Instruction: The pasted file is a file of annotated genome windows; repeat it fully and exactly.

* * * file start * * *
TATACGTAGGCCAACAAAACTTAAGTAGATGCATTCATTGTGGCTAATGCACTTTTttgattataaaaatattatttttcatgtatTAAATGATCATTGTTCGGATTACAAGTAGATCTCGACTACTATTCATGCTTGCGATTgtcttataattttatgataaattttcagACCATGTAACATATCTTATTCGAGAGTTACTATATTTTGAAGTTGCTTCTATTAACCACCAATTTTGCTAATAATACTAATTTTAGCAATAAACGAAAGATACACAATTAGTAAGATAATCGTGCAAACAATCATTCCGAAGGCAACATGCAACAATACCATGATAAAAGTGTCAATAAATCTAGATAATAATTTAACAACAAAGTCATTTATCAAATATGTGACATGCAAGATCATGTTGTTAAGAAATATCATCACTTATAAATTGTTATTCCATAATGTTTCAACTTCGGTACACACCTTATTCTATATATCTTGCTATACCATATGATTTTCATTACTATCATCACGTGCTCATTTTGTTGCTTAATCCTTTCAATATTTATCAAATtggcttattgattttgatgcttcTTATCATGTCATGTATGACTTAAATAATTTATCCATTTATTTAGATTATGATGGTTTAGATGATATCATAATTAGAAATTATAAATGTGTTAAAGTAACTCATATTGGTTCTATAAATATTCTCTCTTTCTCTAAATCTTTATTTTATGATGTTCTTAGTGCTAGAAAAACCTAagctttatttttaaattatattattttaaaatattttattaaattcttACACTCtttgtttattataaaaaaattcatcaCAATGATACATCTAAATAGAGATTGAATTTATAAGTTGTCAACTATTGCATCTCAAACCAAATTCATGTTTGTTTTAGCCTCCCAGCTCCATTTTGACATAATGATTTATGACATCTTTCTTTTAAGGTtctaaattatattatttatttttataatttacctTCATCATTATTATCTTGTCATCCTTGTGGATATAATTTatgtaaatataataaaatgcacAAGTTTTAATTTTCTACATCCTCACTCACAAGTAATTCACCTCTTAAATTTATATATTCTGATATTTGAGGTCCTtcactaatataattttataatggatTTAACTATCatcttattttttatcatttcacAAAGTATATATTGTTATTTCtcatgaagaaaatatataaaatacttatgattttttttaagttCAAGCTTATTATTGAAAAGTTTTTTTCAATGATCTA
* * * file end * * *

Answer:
TATACGTAGGCCAACAAAACTTAAGTAGATGCATTCATTGTGGCTAATGCACTTTTttgattataaaaatattatttttcatgtatTAAATGATCATTGTTCGGATTACAAGTAGATCTCGACTACTATTCATGCTTGCGATTgtcttataattttatgataaattttcagACCATGTAACATATCTTATTCGAGAGTTACTATATTTTGAAGTTGCTTCTATTAACCACCAATTTTGCTAATAATACTAATTTTAGCAATAAACGAAAGATACACAATTAGTAAGATAATCGTGCAAACAATCATTCCGAAGGCAACATGCAACAATACCATGATAAAAGTGTCAATAAATCTAGATAATAATTTAACAACAAAGTCATTTATCAAATATGTGACATGCAAGATCATGTTGTTAAGAAATATCATCACTTATAAATTGTTATTCCATAATGTTTCAACTTCGGTACACACCTTATTCTATATATCTTGCTATACCATATGATTTTCATTACTATCATCACGTGCTCATTTTGTTGCTTAATCCTTTCAATATTTATCAAATtggcttattgattttgatgcttcTTATCATGTCATGTATGACTTAAATAATTTATCCATTTATTTAGATTATGATGGTTTAGATGATATCATAATTAGAAATTATAAATGTGTTAAAGTAACTCATATTGGTTCTATAAATATTCTCTCTTTCTCTAAATCTTTATTTTATGATGTTCTTAGTGCTAGAAAAACCTAagctttatttttaaattatattattttaaaatattttattaaattcttACACTCtttgtttattataaaaaaattcatcaCAATGATACATCTAAATAGAGATTGAATTTATAAGTTGTCAACTATTGCATCTCAAACCAAATTCATGTTTGTTTTAGCCTCCCAGCTCCATTTTGACATAATGATTTATGACATCTTTCTTTTAAGGTtctaaattatattatttatttttataatttacctTCATCATTATTATCTTGTCATCCTTGTGGATATAATTTatgtaaatataataaaatgcacAAGTTTTAATTTTCTACATCCTCACTCACAAGTAATTCACCTCTTAAATTTATATATTCTGATATTTGAGGTCCTtcactaatataattttataatggatTTAACTATCatcttattttttatcatttcacAAAGTATATATTGTTATTTCtcatgaagaaaatatataaaatacttatgattttttttaagttCAAGCTTATTATTGAAAAGTTTTTTTCAATGATCTA